mp3 for visually impaired
May 18, 2006 4:48 AM   Subscribe

I need recommendations for an mp3 player for a blind user.

My sister-in-law, who is very visually impaired, is tired of lugging around a big cassette player and recorded books for the blind that she gets from the Library of Congress.

She has a little bit of vision and has a computer running Windows XP. She wants to start listening to audiobooks with a more convenient little player. I have an account and listen with an iPod mini. I just don't think that an iPod is going to be that great for a blind person.

A similar question was asked last year, but I know technology changes, and I'm hoping to give her a good recommendation. In addition to recommending an mp3 player, I would appreciate knowing what source of audiobooks would be best.
posted by WyoWhy to Technology (12 answers total)
rockbox. (archos, iaudio, ipod, iriver, etc.)
posted by dorian at 5:16 AM on May 18, 2006

I just don't think that an iPod is going to be that great for a blind person.

Are you including the iPod shuffle in that?
posted by cillit bang at 5:28 AM on May 18, 2006

If she lives in Maryland, or has access to a Maryland library card, she can download audiobooks for free from Maryland's "Digital eLibrary Consortium." The books have digital rights management on them that makes listening priveleges expire after 21 days.
posted by needs more cowbell at 5:56 AM on May 18, 2006

Aaand two lists of other libraries that offer the same thing:
posted by needs more cowbell at 6:00 AM on May 18, 2006

Get her a cheaper one, without a UI. Something like the Apple Shuffle
posted by blue_beetle at 7:33 AM on May 18, 2006

Response by poster: Cillit bang and blue_beetle: Sorry to be so clueless ... I thought that the iPod Shuffle would shuffle files around--but I guess if you only load one file onto the shuffle that would be okay. Maybe this is the best idea for SIL.

A couple of questions: Are you able to bookmark files in the iPod shuffle? I am assuming that it would interface okay with and I know it would be fine with iTunes---and they do have books. I'm pretty sure that you'd have to have only one file at a time on the shuffle to ensure that it didn't shuffle--right?

Dorian, thanks for the Rockbox information, but I am not nearly computer savvy enough to really understand that site. I did print it out though and will try to figure it out.

As an added difficulty, my SIL lives in Israel. She's visiting us in DC now, but I don't know how much computer support she's going to be able to get on the Kibbutz. I'd like to help her as much as I can here.

posted by WyoWhy at 7:53 AM on May 18, 2006

There's a slider on the back of the iPod Shuffle: Off, Play in order, and Shuffle. It can also bookmark files from Audible.
posted by zsazsa at 8:03 AM on May 18, 2006

My business partner is very visually impaired. She's looked around quite a bit and decided to use the Shuffle. Its not great but she can get it to work. We've looked at the Rockbox stuff, but it's not good enough yet.

There are two products designed specifically for blind users that your SIL may want to look at; the Bookport and the Book Courier. Both of these will not only play mp3's, they also have a built in synthesizer to read back text files sent to the player. I've had some experience with the Book Port and you'll want to get a large capacity flash card to store audio books on if you want to have access to more than 1 book at a time.

My business partner doesn't like the Book Port or Book Courier for aesthetic reasons only. She thinks they are too big and don't look as nice as an Ipod. She's waiting for the Rockbox software to get better.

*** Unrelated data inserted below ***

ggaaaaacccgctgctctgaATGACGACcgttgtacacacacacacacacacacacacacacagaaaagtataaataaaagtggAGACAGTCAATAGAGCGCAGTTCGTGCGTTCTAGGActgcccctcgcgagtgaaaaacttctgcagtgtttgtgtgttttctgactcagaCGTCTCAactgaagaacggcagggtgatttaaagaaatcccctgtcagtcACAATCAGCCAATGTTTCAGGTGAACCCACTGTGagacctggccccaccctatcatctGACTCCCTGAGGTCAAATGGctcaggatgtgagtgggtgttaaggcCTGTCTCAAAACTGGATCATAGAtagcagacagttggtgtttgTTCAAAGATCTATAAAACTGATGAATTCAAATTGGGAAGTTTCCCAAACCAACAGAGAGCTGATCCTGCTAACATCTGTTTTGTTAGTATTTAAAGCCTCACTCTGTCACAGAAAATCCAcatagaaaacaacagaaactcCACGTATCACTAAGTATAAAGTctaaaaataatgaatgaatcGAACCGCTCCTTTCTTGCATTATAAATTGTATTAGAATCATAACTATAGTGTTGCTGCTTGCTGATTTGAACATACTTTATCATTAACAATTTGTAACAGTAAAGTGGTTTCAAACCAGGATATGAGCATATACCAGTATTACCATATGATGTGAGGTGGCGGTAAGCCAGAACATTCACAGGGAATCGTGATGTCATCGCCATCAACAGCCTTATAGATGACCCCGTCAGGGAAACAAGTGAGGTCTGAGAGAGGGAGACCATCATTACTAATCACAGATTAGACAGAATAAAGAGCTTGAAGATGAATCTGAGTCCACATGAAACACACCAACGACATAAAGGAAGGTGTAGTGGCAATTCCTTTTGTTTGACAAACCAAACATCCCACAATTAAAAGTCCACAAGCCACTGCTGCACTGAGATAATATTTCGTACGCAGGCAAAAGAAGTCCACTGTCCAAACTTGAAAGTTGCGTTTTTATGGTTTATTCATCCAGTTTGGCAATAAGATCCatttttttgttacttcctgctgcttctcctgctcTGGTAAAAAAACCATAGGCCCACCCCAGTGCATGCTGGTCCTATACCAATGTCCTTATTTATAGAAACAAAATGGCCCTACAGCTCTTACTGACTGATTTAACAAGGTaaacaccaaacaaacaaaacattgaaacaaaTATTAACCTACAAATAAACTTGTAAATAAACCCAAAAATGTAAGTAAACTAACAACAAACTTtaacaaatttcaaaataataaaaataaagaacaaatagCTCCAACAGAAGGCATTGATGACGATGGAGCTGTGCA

posted by rsclark at 8:31 AM on May 18, 2006

I'd go with the IPod shuffle. I've actually gotten to the point where I can work the basic controls on my IPod by touch alone; it's just the GUI that keeps me from being able to get whatever I want totally by feel. If I (sighted, although with sensitive fingers) can work the big IPod, a shuffle should be easy.
posted by kalimac at 11:06 AM on May 18, 2006

Although I love apple products, I would avoid them if you're looking to "borrow" DRMed audiobooks from your library. The Seattle library does a similar thing here, but the audiobooks are totally useless on any sort of iPod, because the files are in .wma or some other proprietary format.

Perhaps ask at your local library, or your sister in law's center for the blind in her area? Somewhate tangentially, there are also apparently some blind podcasters that do great work; she may want to check those out for more info or just for something else to litsen to.
posted by rossination at 11:20 AM on May 18, 2006

I like my sony NW-E507. It has an interesting set of controls which allow me to operate the unit in the dark, through my shirt pocket, while out walking etc. Took me a very short while to get used to the controls, but it's much better than the normal `tiny buttons' system so many mp3 players have.

I largely use it to listen to audio books / podcasts, and it also has the benefit of charging via it's USB cable, so there are no battery changes to worry about.
posted by tomble at 7:38 PM on May 18, 2006

WyoWhy -- basically it allows a voice-guided navigation/menu system. in addition it can speak the name of folders and files. I haven't played with it much; sounds like rsclark has evaluated it much more in depth. not surprised if it is still lacking at this point, rockbox is still evolving and has a long way to go (this is a good thing, in a sense).

and to get it working properly does take a little elbow grease and savvy.

having it read back text files would be champion, dnno if the rockbox boffins are working on that currently.
posted by dorian at 8:14 PM on May 18, 2006

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